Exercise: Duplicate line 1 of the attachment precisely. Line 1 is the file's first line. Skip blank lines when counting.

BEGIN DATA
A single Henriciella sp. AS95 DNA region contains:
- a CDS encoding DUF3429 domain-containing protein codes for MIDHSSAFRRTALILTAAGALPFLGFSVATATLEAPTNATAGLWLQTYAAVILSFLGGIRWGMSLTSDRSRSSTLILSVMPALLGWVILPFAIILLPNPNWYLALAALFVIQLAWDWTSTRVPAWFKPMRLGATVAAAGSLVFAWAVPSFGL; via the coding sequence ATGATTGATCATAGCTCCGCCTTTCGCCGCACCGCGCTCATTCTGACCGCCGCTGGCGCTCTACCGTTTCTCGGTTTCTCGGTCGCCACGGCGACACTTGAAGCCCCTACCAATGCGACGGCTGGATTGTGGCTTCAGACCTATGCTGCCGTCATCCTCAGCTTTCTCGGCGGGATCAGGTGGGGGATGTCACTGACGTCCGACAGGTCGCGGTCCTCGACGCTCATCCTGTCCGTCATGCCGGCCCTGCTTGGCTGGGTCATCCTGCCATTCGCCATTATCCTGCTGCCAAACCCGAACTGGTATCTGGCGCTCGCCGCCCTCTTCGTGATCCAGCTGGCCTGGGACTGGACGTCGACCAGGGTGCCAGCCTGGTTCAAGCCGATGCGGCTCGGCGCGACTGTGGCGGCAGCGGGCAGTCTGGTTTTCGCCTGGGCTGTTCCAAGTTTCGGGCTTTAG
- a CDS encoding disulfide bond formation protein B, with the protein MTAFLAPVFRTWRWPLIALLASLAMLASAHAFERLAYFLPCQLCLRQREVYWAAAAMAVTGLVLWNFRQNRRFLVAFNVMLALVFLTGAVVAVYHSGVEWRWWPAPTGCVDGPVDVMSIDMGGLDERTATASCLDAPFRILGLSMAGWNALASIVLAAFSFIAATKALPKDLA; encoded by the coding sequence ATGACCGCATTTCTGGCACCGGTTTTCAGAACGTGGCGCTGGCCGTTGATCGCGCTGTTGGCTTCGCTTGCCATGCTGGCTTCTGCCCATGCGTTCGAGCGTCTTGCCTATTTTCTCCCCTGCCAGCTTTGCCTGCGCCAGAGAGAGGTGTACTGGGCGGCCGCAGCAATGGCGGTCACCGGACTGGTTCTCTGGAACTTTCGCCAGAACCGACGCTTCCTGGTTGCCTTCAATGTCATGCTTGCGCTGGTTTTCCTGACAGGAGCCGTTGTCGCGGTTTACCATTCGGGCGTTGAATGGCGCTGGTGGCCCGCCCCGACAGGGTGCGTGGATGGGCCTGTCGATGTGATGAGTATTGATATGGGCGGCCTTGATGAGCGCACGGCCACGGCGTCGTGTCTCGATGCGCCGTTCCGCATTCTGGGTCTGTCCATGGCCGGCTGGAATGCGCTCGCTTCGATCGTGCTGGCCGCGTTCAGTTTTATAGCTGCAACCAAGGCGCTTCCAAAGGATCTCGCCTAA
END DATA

A single Henriciella sp. AS95 DNA region contains: